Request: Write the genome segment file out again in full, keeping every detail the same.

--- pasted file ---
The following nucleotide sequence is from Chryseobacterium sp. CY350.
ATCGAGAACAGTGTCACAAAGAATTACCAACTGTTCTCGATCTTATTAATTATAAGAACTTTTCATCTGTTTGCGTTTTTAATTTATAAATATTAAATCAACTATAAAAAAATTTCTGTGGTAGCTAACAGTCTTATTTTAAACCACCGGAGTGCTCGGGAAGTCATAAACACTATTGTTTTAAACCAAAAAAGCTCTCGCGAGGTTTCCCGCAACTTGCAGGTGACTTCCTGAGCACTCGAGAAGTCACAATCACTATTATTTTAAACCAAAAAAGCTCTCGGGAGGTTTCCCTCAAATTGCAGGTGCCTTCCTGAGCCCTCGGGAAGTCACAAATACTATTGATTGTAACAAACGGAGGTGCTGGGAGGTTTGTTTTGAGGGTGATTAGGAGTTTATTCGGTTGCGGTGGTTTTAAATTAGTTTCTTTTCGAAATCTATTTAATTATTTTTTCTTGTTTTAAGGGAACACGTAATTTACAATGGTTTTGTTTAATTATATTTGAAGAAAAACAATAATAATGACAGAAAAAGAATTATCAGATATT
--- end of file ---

The following nucleotide sequence is from Chryseobacterium sp. CY350.
ATCGAGAACAGTGTCACAAAGAATTACCAACTGTTCTCGATCTTATTAATTATAAGAACTTTTCATCTGTTTGCGTTTTTAATTTATAAATATTAAATCAACTATAAAAAAATTTCTGTGGTAGCTAACAGTCTTATTTTAAACCACCGGAGTGCTCGGGAAGTCATAAACACTATTGTTTTAAACCAAAAAAGCTCTCGCGAGGTTTCCCGCAACTTGCAGGTGACTTCCTGAGCACTCGAGAAGTCACAATCACTATTATTTTAAACCAAAAAAGCTCTCGGGAGGTTTCCCTCAAATTGCAGGTGCCTTCCTGAGCCCTCGGGAAGTCACAAATACTATTGATTGTAACAAACGGAGGTGCTGGGAGGTTTGTTTTGAGGGTGATTAGGAGTTTATTCGGTTGCGGTGGTTTTAAATTAGTTTCTTTTCGAAATCTATTTAATTATTTTTTCTTGTTTTAAGGGAACACGTAATTTACAATGGTTTTGTTTAATTATATTTGAAGAAAAACAATAATAATGACAGAAAAAGAATTATCAGATATT